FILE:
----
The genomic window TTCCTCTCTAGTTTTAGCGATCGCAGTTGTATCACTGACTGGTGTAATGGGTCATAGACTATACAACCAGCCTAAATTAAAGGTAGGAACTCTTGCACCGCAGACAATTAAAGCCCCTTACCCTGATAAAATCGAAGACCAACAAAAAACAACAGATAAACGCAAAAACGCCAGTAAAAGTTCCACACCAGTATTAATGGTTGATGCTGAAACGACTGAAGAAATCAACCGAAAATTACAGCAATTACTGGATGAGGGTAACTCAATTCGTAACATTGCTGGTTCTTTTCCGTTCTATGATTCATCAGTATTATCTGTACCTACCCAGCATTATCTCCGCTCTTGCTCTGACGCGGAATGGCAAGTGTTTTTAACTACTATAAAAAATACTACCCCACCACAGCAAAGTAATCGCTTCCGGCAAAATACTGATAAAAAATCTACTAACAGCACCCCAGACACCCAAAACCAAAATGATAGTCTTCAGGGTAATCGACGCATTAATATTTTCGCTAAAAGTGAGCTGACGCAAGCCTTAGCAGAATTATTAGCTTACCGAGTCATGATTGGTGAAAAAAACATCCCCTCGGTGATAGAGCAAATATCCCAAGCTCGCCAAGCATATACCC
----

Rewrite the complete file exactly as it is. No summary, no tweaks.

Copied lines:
The genomic window TTCCTCTCTAGTTTTAGCGATCGCAGTTGTATCACTGACTGGTGTAATGGGTCATAGACTATACAACCAGCCTAAATTAAAGGTAGGAACTCTTGCACCGCAGACAATTAAAGCCCCTTACCCTGATAAAATCGAAGACCAACAAAAAACAACAGATAAACGCAAAAACGCCAGTAAAAGTTCCACACCAGTATTAATGGTTGATGCTGAAACGACTGAAGAAATCAACCGAAAATTACAGCAATTACTGGATGAGGGTAACTCAATTCGTAACATTGCTGGTTCTTTTCCGTTCTATGATTCATCAGTATTATCTGTACCTACCCAGCATTATCTCCGCTCTTGCTCTGACGCGGAATGGCAAGTGTTTTTAACTACTATAAAAAATACTACCCCACCACAGCAAAGTAATCGCTTCCGGCAAAATACTGATAAAAAATCTACTAACAGCACCCCAGACACCCAAAACCAAAATGATAGTCTTCAGGGTAATCGACGCATTAATATTTTCGCTAAAAGTGAGCTGACGCAAGCCTTAGCAGAATTATTAGCTTACCGAGTCATGATTGGTGAAAAAAACATCCCCTCGGTGATAGAGCAAATATCCCAAGCTCGCCAAGCATATACCC